Do any of your children living in the same city with you?

    1. a.

      Yes

    2. b.

      No

  4. 4.

    In general, on a weekly basis, how many times do you meet with your children and grandchildren face to face? _____________

  5. 5.

    In general, on a weekly basis, how many times do you communicate with your children and grandchildren on the phone or through the Internet? ____________

  6. 6.

    In general, do you and your children and grandchildren frequently celebration important holidays and events together (Chinese New Year, Moon Festival, Dragon Boat Festival, your birthday, your children’s birthday, etc.)?

    1. a.

      Yes

    2. b.

      No

    3. c.

      Not applicable

  7. 7.

    Taking everything into consideration, How much do you feel that you family is willing to listen when I need to talk about my worries and problems?

    1. a.

      Not at all

    2. b.

      Somewhat

    3. c.

      Very

  8. 8.

    Taking everything into consideration, how well do you and your family get along with each other?

    1. a.

      Not at all

    2. b.

      Somewhat

    3. c.

      Very

    4. d.

      Not applicable

  9. 9.

    Taking everything into consideration, how close do you feel to your family?

    1. a.

      Not at all

    2. b.

      Somewhat

    3. c.

      Very

    4. d.

      Not applicable

  10. 10.

    Regarding important decisions in the family (buying houses, marriage, etc.), how much do you feel that my family can always reach agreement?

    1. a.

      Not at all

    2. b.

      Somewhat

    3. c.

      Very

    4. d.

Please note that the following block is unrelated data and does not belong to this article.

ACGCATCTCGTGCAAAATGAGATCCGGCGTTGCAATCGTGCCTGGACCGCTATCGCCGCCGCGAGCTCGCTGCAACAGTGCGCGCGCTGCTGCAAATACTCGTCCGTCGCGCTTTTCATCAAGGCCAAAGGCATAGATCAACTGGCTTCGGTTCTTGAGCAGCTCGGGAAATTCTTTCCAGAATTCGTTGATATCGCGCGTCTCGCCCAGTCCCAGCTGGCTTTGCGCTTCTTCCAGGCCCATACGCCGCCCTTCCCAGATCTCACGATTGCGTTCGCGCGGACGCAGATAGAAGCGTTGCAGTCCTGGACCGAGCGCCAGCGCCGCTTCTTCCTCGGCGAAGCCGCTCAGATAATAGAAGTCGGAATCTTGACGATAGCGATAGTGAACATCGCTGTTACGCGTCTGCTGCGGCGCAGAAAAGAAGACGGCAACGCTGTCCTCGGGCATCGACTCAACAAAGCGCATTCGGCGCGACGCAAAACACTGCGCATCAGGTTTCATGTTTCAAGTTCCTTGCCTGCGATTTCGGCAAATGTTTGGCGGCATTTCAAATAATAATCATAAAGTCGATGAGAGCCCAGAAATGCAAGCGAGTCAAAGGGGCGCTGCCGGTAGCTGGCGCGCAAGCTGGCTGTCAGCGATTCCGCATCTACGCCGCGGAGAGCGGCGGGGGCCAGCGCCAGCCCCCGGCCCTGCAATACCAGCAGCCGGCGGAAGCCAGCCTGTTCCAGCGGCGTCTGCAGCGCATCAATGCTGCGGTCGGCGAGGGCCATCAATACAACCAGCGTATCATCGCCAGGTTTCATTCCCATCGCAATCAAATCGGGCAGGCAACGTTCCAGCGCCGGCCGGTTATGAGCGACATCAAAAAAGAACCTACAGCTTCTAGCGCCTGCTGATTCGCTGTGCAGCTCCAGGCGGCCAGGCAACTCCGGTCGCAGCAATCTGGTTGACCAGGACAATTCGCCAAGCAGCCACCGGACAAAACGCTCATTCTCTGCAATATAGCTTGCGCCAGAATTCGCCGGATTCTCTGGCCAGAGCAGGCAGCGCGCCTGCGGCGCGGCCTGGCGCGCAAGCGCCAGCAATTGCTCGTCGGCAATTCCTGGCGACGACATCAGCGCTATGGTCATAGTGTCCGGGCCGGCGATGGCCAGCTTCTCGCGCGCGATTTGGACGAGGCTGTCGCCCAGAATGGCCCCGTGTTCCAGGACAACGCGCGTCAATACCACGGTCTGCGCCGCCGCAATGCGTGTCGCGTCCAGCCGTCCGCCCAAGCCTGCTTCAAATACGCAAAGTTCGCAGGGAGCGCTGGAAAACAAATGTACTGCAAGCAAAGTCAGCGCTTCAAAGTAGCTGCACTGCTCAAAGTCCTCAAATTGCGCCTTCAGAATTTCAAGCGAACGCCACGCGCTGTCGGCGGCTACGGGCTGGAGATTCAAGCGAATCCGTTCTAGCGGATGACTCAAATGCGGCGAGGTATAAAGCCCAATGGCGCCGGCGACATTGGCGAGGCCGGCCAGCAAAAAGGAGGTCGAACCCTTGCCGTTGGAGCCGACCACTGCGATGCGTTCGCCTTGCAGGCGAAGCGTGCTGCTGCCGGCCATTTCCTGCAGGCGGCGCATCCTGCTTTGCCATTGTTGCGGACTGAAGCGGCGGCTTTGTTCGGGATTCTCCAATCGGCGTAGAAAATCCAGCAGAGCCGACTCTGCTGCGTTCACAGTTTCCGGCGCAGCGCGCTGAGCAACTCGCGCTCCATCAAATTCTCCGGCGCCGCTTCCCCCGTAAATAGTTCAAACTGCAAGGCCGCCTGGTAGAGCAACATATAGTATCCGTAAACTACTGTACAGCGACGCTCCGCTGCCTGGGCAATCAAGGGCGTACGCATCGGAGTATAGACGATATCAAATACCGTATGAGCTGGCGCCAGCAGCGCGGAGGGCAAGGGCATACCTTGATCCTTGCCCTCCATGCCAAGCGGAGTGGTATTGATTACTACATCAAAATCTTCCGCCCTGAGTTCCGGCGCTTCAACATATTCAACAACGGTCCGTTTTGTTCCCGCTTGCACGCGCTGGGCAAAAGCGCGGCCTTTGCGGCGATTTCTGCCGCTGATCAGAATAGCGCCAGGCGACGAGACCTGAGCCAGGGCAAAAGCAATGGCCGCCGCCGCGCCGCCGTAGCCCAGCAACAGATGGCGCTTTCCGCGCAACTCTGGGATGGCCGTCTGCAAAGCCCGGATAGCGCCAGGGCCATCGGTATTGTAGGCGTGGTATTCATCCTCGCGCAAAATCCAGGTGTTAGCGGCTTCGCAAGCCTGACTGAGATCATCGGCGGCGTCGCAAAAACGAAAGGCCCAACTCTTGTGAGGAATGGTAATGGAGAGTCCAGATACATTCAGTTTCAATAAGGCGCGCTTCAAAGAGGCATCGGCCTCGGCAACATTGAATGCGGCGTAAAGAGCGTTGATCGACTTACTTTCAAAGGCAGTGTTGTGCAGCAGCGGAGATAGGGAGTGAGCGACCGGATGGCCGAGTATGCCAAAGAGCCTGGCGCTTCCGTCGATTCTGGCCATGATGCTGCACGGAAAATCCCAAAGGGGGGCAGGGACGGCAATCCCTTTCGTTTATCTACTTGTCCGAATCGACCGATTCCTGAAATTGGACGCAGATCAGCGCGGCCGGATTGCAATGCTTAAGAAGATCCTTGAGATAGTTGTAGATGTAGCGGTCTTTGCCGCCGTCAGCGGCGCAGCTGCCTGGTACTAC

Not applicable

  11. 11.

    Taking everything into consideration, how much do you feel that you and your family share similar values (life, consumption, politics, etc.)?

    1. a.

      Not at all

    2. b.

      Somewhat

    3. c.

      Very

    4. d.

      Not applicable

  12. 12.

    If you need physical support, do you think your family will provide such support?

    1. a.

      Yes

    2. b.

      No

    3. c.

      Not applicable

  13. 13.

    If your family members need physical support, do you think you will provide such support?

    1. a.

      Yes

    2. b.

      No

    3. c.

      Not applicable

  14. 14.

    Do you children give your financial support?

    1. a.

      Yes

    2. b.

      No

    3. c.

      Not applicable

  15. 15.

    Do you provide financial support to your children?

    1. a.

      Yes

    2. b.

      No

    3. c.

      Not applicable

  16. 16.

    Generally speaking, how would you rate your children’s filial piety?

    1. a.

      Unfilial

    2. b.

      Filial

    3. c.

      Not applicable

Trust

Please evaluate the levels of trust you have toward the following groups of people.

  5: Highly trust 4: Trust 3: Neutral 2: Do not trust 1: Not trust at all
Neighbors      
Community administrators      
Community service providers      
Providers from outside of community      
Government cadre      
Shop owners      
Police      
Medical staff      
Migrant workers      
Strangers in general      

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Cite this article

Huang, C., Li, Y. Understanding leisure satisfaction of Chinese seniors: human capital, family capital, and community capital. J. Chin. Sociol. 6, 5 (2019) doi:10.1186/s40711-019-0094-0

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Keywords

  • Leisure satisfaction
  • Chinese seniors
  • Human capital
  • Family capital
  • Community capital